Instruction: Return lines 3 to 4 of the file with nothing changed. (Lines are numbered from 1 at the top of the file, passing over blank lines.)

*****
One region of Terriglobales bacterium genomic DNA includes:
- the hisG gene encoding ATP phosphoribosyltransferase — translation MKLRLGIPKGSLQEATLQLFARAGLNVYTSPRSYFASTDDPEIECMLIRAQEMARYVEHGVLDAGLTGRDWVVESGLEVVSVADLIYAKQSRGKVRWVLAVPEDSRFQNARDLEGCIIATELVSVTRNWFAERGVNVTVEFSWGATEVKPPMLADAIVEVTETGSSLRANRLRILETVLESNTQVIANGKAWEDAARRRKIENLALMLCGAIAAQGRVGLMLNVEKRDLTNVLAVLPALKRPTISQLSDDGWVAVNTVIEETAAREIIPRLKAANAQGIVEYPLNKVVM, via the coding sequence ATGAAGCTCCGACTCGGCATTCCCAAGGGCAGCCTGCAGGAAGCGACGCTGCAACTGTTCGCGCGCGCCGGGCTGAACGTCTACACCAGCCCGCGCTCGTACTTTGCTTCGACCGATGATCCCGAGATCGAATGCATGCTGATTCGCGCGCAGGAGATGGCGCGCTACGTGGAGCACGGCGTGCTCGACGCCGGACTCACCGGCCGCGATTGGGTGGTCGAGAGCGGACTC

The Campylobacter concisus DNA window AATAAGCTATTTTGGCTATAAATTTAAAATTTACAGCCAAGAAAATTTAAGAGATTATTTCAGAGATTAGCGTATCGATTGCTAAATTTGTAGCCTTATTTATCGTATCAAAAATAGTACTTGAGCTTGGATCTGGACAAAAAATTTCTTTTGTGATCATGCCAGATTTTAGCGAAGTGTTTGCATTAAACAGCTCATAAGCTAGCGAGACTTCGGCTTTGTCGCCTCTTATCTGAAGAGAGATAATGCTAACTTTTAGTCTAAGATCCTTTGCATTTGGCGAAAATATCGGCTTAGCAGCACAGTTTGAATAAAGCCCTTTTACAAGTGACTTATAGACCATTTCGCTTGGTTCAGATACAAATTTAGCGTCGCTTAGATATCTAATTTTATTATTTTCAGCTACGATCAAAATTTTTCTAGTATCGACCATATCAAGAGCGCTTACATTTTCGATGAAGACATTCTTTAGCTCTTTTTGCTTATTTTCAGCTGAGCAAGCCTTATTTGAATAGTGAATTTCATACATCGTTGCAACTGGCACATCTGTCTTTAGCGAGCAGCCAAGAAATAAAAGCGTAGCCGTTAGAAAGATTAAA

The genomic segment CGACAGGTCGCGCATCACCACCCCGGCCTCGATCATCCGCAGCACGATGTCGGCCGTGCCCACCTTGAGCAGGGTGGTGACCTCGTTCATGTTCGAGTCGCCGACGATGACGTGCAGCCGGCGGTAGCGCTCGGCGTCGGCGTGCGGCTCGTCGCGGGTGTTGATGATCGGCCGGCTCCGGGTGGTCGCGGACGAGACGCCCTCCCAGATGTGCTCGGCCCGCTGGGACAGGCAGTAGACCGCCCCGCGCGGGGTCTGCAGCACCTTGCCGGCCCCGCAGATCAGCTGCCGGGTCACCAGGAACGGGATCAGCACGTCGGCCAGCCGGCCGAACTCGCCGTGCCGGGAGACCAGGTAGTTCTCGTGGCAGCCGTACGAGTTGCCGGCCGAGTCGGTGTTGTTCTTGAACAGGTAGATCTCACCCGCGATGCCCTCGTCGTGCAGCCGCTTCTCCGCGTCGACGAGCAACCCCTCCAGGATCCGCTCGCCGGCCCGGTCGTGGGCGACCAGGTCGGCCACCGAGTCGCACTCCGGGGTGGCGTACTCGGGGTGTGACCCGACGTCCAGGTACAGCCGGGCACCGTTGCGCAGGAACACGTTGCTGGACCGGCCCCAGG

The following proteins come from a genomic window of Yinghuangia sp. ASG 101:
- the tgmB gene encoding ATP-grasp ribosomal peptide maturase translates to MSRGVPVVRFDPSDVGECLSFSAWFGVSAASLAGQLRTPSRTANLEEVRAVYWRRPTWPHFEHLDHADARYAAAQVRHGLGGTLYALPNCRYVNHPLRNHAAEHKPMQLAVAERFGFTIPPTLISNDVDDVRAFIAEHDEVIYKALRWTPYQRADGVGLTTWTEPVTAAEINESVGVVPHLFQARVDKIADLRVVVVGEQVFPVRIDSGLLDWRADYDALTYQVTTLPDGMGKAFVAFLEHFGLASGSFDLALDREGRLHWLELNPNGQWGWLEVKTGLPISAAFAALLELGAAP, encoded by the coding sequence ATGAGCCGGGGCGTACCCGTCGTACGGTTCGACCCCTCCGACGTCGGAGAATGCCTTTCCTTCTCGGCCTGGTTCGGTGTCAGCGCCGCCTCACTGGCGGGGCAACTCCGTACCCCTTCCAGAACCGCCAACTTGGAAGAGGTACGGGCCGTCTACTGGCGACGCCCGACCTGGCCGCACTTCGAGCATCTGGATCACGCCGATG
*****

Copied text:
The Campylobacter concisus DNA window AATAAGCTATTTTGGCTATAAATTTAAAATTTACAGCCAAGAAAATTTAAGAGATTATTTCAGAGATTAGCGTATCGATTGCTAAATTTGTAGCCTTATTTATCGTATCAAAAATAGTACTTGAGCTTGGATCTGGACAAAAAATTTCTTTTGTGATCATGCCAGATTTTAGCGAAGTGTTTGCATTAAACAGCTCATAAGCTAGCGAGACTTCGGCTTTGTCGCCTCTTATCTGAAGAGAGATAATGCTAACTTTTAGTCTAAGATCCTTTGCATTTGGCGAAAATATCGGCTTAGCAGCACAGTTTGAATAAAGCCCTTTTACAAGTGACTTATAGACCATTTCGCTTGGTTCAGATACAAATTTAGCGTCGCTTAGATATCTAATTTTATTATTTTCAGCTACGATCAAAATTTTTCTAGTATCGACCATATCAAGAGCGCTTACATTTTCGATGAAGACATTCTTTAGCTCTTTTTGCTTATTTTCAGCTGAGCAAGCCTTATTTGAATAGTGAATTTCATACATCGTTGCAACTGGCACATCTGTCTTTAGCGAGCAGCCAAGAAATAAAAGCGTAGCCGTTAGAAAGATTAAA

The genomic segment CGACAGGTCGCGCATCACCACCCCGGCCTCGATCATCCGCAGCACGATGTCGGCCGTGCCCACCTTGAGCAGGGTGGTGACCTCGTTCATGTTCGAGTCGCCGACGATGACGTGCAGCCGGCGGTAGCGCTCGGCGTCGGCGTGCGGCTCGTCGCGGGTGTTGATGATCGGCCGGCTCCGGGTGGTCGCGGACGAGACGCCCTCCCAGATGTGCTCGGCCCGCTGGGACAGGCAGTAGACCGCCCCGCGCGGGGTCTGCAGCACCTTGCCGGCCCCGCAGATCAGCTGCCGGGTCACCAGGAACGGGATCAGCACGTCGGCCAGCCGGCCGAACTCGCCGTGCCGGGAGACCAGGTAGTTCTCGTGGCAGCCGTACGAGTTGCCGGCCGAGTCGGTGTTGTTCTTGAACAGGTAGATCTCACCCGCGATGCCCTCGTCGTGCAGCCGCTTCTCCGCGTCGACGAGCAACCCCTCCAGGATCCGCTCGCCGGCCCGGTCGTGGGCGACCAGGTCGGCCACCGAGTCGCACTCCGGGGTGGCGTACTCGGGGTGTGACCCGACGTCCAGGTACAGCCGGGCACCGTTGCGCAGGAACACGTTGCTGGACCGGCCCCAGG